Why does COP26 matter to local authorities?

World leaders are assembling in the UK to tackle climate change. Global companies (fossil fuels, automotive, logistics and bankers). Student occupations and Greta Thunberg. Probably the Duke and Duchess of Sussex. Media scrum. Why will COP26 Glasgow make any difference to local authorities, communities and residents?

The 26th Conference of the Parties (COP26) will be attended by countries that signed the 1994 United Nations Framework Convention on Climate Change. This is scheduled to take place in Glasgow from the 1st to the 12th of November 2021. At the heart of COP is the Paris Agreement.

The ‘Paris Agreement’ was agreed in 1995 at COP21.

It says nations must:

  • reduce the amount of harmful greenhouse gasses produced and increase renewable types of energy like wind, solar and wave power,
  • keep global temperature increase "well below" 2C and to try to limit it to 1.5C,
  • review progress made on the agreement every five years and
  • spend $100 billion dollars a year in climate finance to help poorer countries by 2020, with a commitment to further finance in the future.

COP26 is a huge opportunity for advancing global coordination to address climate change and environmental impacts but there are big challenges. The US pulled out of the Paris Agreement in 2020 but may re-join under Biden. COP25 at Madrid was sensationally addressed by Greta Thunberg, but there was little agreement on areas like offsetting carbon and financial aid for developing nations. COP24 in Poland agreed to change emissions reporting to every two years, from 2024. The biggest challenge of all will be the pandemic, not just for logistics, but for the impact on communities and local authority resources.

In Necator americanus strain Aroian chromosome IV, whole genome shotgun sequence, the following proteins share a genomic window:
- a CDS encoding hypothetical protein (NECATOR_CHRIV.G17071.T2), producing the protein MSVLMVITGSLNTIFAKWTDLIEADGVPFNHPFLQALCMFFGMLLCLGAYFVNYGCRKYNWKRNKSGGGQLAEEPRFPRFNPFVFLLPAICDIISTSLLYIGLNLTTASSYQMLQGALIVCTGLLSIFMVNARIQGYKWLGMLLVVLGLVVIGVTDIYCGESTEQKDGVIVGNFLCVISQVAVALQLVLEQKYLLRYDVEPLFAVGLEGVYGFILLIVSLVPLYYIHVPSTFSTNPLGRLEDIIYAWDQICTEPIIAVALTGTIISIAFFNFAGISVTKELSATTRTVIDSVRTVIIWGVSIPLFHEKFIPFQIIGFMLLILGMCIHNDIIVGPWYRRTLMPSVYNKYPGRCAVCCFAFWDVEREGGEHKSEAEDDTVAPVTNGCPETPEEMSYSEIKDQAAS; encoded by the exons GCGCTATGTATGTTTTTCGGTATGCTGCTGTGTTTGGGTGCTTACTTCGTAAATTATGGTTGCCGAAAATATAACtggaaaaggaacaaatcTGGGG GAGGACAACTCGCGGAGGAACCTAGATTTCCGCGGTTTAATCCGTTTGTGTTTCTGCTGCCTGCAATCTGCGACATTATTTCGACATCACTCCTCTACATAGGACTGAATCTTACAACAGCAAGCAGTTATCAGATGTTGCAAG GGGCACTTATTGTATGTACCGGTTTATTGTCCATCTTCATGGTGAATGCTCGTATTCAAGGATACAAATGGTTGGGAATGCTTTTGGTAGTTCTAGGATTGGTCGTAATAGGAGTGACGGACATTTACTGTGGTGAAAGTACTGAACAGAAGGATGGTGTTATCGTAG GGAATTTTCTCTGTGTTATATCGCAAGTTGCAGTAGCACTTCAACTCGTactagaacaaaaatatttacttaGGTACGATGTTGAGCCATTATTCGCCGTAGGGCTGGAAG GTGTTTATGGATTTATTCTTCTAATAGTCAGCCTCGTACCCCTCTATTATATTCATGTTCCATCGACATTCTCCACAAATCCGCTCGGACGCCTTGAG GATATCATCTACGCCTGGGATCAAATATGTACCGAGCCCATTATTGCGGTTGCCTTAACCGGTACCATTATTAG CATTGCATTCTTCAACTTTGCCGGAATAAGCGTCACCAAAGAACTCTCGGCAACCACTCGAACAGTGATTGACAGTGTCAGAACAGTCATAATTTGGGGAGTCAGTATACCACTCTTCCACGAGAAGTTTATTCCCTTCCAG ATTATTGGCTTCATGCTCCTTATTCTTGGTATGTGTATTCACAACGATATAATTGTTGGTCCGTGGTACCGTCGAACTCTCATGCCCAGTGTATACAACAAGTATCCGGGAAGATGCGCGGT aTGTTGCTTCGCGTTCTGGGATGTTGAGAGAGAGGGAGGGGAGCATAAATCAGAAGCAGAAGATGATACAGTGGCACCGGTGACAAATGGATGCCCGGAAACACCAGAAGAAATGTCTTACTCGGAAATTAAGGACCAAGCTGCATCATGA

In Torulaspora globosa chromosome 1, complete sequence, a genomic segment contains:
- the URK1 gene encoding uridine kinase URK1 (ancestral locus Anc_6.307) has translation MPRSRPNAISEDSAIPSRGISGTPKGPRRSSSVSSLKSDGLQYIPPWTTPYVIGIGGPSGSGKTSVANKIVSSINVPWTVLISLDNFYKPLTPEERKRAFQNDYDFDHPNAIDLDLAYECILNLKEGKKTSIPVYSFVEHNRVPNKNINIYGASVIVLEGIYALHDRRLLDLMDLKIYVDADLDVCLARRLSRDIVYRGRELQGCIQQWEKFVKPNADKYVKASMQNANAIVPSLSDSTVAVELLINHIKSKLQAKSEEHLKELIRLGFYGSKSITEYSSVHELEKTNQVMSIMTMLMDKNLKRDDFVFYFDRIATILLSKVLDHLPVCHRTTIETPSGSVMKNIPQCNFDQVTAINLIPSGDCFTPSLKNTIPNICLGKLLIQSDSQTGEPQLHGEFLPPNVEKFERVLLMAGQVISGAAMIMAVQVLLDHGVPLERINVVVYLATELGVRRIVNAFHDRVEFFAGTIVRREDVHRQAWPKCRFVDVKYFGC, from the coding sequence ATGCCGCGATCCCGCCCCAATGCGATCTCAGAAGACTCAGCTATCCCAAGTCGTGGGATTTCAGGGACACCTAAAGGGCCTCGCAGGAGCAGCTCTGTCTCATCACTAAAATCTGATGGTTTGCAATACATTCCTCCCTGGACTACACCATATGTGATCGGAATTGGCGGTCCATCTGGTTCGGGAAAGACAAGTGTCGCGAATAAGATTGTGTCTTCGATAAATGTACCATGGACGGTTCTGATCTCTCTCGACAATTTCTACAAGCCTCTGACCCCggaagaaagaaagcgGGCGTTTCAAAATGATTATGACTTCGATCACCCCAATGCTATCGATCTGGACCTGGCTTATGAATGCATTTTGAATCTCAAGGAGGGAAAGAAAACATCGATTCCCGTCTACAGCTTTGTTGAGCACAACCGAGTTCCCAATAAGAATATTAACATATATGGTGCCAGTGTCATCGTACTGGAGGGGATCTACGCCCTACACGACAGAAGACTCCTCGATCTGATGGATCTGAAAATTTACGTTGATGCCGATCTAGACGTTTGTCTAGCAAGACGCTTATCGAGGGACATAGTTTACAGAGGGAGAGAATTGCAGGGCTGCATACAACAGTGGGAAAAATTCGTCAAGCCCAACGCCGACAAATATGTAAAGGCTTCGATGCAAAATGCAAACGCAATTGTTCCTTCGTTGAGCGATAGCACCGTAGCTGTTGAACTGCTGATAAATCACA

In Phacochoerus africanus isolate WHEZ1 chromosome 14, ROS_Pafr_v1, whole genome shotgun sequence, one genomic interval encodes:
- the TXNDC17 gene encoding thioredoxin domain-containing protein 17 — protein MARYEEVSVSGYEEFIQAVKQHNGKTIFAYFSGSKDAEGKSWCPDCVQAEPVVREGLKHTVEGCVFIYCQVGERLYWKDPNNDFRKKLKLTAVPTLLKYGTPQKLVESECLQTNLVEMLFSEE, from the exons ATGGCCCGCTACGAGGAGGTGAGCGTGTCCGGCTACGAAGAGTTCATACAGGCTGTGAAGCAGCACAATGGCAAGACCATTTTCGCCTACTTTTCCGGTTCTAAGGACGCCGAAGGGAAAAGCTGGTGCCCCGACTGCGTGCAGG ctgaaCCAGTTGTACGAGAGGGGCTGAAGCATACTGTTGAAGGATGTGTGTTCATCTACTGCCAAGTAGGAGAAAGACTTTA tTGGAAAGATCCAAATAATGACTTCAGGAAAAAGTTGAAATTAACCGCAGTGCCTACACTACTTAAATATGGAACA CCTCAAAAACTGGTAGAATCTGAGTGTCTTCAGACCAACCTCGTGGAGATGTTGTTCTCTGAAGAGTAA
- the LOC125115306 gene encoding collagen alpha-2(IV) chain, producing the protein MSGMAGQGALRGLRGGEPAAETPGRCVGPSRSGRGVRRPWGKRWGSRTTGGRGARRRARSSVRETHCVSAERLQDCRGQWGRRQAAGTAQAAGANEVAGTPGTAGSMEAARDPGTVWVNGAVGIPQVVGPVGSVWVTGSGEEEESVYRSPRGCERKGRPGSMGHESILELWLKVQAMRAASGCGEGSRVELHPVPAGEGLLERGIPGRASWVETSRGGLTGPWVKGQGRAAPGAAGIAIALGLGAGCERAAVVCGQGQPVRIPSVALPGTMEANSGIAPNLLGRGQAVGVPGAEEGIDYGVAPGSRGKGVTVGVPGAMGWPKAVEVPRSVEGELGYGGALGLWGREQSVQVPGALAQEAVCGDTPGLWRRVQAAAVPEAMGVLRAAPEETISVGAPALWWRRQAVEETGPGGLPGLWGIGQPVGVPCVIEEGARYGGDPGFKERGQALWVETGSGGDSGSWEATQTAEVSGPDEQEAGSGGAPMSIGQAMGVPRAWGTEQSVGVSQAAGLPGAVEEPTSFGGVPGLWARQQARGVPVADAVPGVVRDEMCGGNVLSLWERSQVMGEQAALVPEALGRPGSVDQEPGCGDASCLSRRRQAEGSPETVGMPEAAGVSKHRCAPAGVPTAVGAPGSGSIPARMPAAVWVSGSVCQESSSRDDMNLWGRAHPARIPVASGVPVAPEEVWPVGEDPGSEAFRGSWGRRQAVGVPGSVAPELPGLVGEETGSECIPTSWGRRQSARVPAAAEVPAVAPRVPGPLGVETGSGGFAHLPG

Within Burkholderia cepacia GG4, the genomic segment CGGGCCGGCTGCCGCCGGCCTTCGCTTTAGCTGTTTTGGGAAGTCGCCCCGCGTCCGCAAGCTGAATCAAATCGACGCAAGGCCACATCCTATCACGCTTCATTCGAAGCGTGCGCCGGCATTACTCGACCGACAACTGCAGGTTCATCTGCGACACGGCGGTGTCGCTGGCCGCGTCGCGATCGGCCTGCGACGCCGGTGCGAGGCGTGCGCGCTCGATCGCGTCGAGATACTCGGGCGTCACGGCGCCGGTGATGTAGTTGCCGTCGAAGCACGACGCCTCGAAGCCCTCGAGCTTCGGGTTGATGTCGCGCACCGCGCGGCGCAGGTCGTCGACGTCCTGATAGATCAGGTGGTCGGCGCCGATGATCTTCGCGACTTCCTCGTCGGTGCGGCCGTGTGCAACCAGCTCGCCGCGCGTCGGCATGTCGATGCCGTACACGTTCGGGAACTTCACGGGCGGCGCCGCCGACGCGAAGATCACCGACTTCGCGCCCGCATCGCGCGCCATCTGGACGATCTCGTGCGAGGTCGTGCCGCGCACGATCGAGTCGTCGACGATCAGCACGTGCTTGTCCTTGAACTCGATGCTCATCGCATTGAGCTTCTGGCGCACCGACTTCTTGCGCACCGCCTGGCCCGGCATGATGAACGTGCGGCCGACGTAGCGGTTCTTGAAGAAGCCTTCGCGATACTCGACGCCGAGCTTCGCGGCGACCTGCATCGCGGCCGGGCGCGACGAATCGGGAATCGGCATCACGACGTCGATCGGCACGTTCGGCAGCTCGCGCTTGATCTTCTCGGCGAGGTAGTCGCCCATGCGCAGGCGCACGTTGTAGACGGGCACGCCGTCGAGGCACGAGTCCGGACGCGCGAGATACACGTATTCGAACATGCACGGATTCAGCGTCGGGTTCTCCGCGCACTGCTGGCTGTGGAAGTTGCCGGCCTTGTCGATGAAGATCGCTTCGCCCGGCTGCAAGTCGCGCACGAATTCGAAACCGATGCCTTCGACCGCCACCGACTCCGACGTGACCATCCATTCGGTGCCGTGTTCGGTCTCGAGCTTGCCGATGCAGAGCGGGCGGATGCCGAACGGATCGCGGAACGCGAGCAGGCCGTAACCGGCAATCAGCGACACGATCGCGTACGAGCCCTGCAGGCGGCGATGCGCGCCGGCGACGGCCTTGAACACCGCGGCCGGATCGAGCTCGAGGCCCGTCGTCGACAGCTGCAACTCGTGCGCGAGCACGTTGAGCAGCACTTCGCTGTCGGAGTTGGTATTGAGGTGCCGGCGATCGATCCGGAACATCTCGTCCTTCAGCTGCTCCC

Although any new agreement resulting from COP26 will be at national level, many of the levers and interventions will be at the local level. This is only natural as the major contributors to greenhouse gases outside of energy include domains that fall within local authority responsibility, including traffic, public transport, sustainable development, waste and recycling. So too are local authority enablers and regulators for interventions such as permitting renewable energy sites and promoting the switch to EVs.

Many city authorities across the UK have adopted climate emergency programmes. Many have adopted zero emission or go-ultra-low emissions zones. It is understandable that the pandemic has caused priorities to temporarily shift in the near term. For some cities this will have meant collecting more baseline data without initiating projects or interventions to address pollution, air quality, emissions etc. For some cities, interventions will have been made during the pandemic such as introducing cycle lanes to help reduce emissions.

Groups such as UK:100, a local authority network of leaders of English and Scottish local authorities have committed to reaching net-zero community emissions by 2045. The target requires members to reach net-zero for their own direct emissions by 2030 and to deliver net-zero towns, cities or regions by 2045. Member cities include Edinburgh, Leeds, Leicester, Oxford, London, Bath, Bristol, Plymouth Newcastle and Nottingham, as well as regions such as Cornwall, the Cotswolds, Gloucestershire and the West Midlands. They are pressing government to match the targets and better fund these ambitions.

Even at the school gate we see pressure for change with groups such as Mums for Lungs who want to see the end of the school run and clean air zones to allow children to breath more easily. All of whom hope that the tragic death in 2013 of Ella Adoo-Kissi-Debrah, who lived near the South Circular Road in Lewisham, south-east London will not be without change. The Coroner’s Court, December 2020, noted that the levels of nitrogen dioxide (NO2) near Ella's home exceeded World Health Organization and European Union guidelines and found that air pollution "made a material contribution" to Ella's death.

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